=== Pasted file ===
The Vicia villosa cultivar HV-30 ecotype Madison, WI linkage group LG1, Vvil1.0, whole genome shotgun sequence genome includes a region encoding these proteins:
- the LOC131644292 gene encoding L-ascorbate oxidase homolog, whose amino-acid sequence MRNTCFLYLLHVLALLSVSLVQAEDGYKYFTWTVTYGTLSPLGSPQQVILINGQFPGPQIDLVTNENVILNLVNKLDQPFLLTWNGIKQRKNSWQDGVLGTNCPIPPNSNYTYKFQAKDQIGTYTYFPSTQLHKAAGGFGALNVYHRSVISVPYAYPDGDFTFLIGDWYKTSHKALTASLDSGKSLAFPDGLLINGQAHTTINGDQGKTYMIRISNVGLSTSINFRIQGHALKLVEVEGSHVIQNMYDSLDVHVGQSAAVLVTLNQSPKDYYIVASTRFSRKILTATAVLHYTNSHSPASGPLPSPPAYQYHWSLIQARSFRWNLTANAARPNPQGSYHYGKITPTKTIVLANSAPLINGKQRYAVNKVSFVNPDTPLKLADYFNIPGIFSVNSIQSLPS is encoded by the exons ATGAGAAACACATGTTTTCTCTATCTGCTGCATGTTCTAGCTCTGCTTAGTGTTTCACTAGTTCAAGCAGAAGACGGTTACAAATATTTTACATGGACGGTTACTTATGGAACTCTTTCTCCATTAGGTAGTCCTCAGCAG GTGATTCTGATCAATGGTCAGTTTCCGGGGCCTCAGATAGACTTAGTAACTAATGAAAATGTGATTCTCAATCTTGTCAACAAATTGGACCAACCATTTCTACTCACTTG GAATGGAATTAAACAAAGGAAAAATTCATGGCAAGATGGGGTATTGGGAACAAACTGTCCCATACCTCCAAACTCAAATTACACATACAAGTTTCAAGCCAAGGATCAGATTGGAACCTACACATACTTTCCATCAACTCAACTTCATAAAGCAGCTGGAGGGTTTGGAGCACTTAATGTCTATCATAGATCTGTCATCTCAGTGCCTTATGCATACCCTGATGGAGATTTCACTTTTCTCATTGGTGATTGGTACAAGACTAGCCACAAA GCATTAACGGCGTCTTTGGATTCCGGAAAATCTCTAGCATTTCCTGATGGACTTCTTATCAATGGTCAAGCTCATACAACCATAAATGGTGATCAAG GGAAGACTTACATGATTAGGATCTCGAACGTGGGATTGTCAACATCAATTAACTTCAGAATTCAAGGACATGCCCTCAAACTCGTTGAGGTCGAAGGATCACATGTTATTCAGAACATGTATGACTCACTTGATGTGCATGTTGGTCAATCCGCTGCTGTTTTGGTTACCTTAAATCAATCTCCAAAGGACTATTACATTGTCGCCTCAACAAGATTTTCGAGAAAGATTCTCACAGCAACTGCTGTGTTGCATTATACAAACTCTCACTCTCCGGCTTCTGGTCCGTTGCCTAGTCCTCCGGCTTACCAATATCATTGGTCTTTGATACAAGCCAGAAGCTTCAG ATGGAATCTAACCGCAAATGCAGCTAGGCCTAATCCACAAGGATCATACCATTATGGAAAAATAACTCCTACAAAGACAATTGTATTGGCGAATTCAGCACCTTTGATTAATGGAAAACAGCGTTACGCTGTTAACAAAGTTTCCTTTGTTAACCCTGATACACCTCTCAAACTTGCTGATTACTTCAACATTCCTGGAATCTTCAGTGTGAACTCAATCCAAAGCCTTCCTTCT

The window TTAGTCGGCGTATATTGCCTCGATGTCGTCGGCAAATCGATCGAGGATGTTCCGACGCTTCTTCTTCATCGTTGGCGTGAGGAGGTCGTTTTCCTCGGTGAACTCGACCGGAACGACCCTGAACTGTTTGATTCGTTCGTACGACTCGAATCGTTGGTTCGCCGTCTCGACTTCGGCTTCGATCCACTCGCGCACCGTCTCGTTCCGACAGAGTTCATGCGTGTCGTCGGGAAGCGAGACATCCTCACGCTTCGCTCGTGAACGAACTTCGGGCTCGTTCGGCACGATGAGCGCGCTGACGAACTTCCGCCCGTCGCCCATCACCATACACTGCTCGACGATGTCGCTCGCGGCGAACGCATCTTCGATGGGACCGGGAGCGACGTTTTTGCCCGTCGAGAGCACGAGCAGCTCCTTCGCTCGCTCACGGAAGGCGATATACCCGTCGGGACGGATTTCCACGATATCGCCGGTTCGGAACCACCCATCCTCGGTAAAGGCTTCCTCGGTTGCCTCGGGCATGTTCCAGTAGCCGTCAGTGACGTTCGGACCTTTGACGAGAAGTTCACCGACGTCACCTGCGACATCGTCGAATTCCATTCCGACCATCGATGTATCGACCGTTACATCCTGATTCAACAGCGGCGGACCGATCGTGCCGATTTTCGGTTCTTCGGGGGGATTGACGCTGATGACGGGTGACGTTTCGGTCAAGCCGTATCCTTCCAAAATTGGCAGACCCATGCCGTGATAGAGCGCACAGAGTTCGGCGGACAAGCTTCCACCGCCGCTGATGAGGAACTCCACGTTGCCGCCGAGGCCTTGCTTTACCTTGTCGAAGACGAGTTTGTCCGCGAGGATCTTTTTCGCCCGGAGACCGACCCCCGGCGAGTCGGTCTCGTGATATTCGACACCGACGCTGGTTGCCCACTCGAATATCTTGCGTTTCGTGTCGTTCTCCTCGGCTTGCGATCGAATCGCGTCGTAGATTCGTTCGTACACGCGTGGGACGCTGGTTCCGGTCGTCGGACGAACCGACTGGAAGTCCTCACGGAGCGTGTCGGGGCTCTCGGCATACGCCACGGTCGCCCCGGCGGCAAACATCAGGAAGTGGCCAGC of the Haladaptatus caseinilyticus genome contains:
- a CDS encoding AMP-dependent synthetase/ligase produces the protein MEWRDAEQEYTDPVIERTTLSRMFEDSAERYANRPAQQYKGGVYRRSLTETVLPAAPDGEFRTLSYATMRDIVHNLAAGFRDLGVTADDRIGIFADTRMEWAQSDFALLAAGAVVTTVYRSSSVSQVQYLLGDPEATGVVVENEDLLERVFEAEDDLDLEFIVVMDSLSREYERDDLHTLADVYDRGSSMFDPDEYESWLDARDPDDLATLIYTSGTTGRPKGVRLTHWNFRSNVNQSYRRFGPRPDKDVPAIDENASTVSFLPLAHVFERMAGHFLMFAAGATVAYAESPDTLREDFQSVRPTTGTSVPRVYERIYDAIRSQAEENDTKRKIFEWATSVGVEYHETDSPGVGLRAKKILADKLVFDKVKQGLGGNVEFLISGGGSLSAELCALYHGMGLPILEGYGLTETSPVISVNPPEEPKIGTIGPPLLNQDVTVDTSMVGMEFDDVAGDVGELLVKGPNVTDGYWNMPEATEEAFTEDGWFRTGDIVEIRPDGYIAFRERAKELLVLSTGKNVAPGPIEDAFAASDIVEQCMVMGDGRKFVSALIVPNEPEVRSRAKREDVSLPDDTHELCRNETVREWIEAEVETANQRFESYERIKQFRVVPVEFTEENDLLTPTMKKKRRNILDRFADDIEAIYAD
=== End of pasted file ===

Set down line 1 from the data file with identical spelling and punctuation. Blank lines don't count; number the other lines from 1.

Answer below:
The Vicia villosa cultivar HV-30 ecotype Madison, WI linkage group LG1, Vvil1.0, whole genome shotgun sequence genome includes a region encoding these proteins: